The strike launched on May 26, 1920, was the largest the port of Philadelphia ever had seen, with close to nine thousand workers out at its peak. When the longshoremen put down their cargo hooks, more than 150 ships immediately were idled in the Delaware River, and another 100 soon were affected. This conflagration belonged to an enormous wave of postwar labor conflict, in which truly mammoth strikes occurred in many industries and were met by well-coordinated, powerful employer counteroffensives. In contrast to many others, Local 8’s strike was not defensive in nature, though as with most of the others...

  13. 7 The Philadelphia Controversy
    (pp. 128-147)

    In August 1920 the IWW suspended Local 8 for loading ammunition on a vessel allegedly destined for the enemies of the Russian Revolution. The IWW’s national weeklySolidarityclaimed that the union “would rather face death and dismemberment than stand the disgrace of having its members render any assistance in keeping its workers enslaved to the Moloch of capitalism.” Thus, the largest and most durable IWW branch, as well as its only local with a significant black membership, was punished. Shortly after settling this matter, Local 8 was suspended again, this time for charging new members unconstitutionally high initiation fees....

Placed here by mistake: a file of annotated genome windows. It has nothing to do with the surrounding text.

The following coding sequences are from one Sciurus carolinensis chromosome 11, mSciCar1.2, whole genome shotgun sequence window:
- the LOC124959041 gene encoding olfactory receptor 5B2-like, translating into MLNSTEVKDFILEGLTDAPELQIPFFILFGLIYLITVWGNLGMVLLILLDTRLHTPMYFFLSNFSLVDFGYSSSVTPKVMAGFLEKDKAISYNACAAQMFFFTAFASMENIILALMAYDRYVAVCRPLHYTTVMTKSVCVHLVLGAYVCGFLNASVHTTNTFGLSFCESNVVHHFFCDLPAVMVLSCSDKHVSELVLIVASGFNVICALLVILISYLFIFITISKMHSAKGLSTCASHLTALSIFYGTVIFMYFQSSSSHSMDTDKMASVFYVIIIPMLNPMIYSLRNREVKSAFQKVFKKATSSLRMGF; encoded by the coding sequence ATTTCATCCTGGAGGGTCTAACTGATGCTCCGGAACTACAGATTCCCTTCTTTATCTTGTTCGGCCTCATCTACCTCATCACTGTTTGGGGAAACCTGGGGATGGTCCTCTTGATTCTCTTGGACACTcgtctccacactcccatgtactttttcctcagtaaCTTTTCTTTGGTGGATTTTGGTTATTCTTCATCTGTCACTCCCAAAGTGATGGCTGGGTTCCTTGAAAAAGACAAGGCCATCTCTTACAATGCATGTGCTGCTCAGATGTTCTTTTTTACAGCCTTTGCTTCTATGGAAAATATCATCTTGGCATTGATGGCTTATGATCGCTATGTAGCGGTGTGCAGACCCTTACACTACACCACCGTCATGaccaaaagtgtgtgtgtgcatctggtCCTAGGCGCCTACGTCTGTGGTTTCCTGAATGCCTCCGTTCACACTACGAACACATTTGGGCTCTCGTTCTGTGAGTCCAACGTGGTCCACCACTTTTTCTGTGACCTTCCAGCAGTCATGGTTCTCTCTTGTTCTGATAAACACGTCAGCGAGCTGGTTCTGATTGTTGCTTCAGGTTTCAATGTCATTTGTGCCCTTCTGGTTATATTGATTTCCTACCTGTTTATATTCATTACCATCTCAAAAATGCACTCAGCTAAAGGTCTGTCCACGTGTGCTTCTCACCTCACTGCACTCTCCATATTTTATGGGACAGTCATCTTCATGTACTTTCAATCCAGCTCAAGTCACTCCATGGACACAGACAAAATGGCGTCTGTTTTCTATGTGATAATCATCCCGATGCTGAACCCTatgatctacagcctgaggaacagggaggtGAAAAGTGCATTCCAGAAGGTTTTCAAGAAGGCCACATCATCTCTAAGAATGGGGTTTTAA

14. 8 Quakertown Blues: The Lockout of 1922
    (pp. 148-166)

    In 1980 James Moocke, a longtime Philadelphia longshoreman like his father before him, described his father’s recollection of Local 8’s last major clash with employers: “Of course back then it was like a war between labor and management. . . . It was a long strike. There was killings [sic]. Cops on horseback with billy clubs.” Moocke referred to the ferocious lockout of October–November 1922, which resulted in Local 8 collapsing. From 1913 to 1922, despite numerous hurdles, the union forced employers to hire IWW members almost exclusively on deep-sea piers. By the fall of 1922 much had changed....

  15. Conclusion: Toward Radical Egalitarianism
    (pp. 167-176)

    In the aftermath of the lockout Philadelphia’s deep-sea longshoremen were cast adrift. The IWW no longer commanded the loyalty of the men, nor did it have the power to force employers to relinquish any of its perquisites. A number of Wobbly leaders, including Polly Baker, were blacklisted. Some longshoremen, mostly white and led by Jack Walsh, stuck with the IWW, periodically trying to reassert their dominance with little success. The ILA sought to fill this void but found that employers had little use for it, once the ILA had helped destroy the IWW. A third, independent union formed but made...

  16. NOTES
    (pp. 177-198)
  17. BIBLIOGRAPHY
    (pp. 199-222)
  18. INDEX
    (pp. 223-228)
  19. Back Matter
    (pp. 229-234)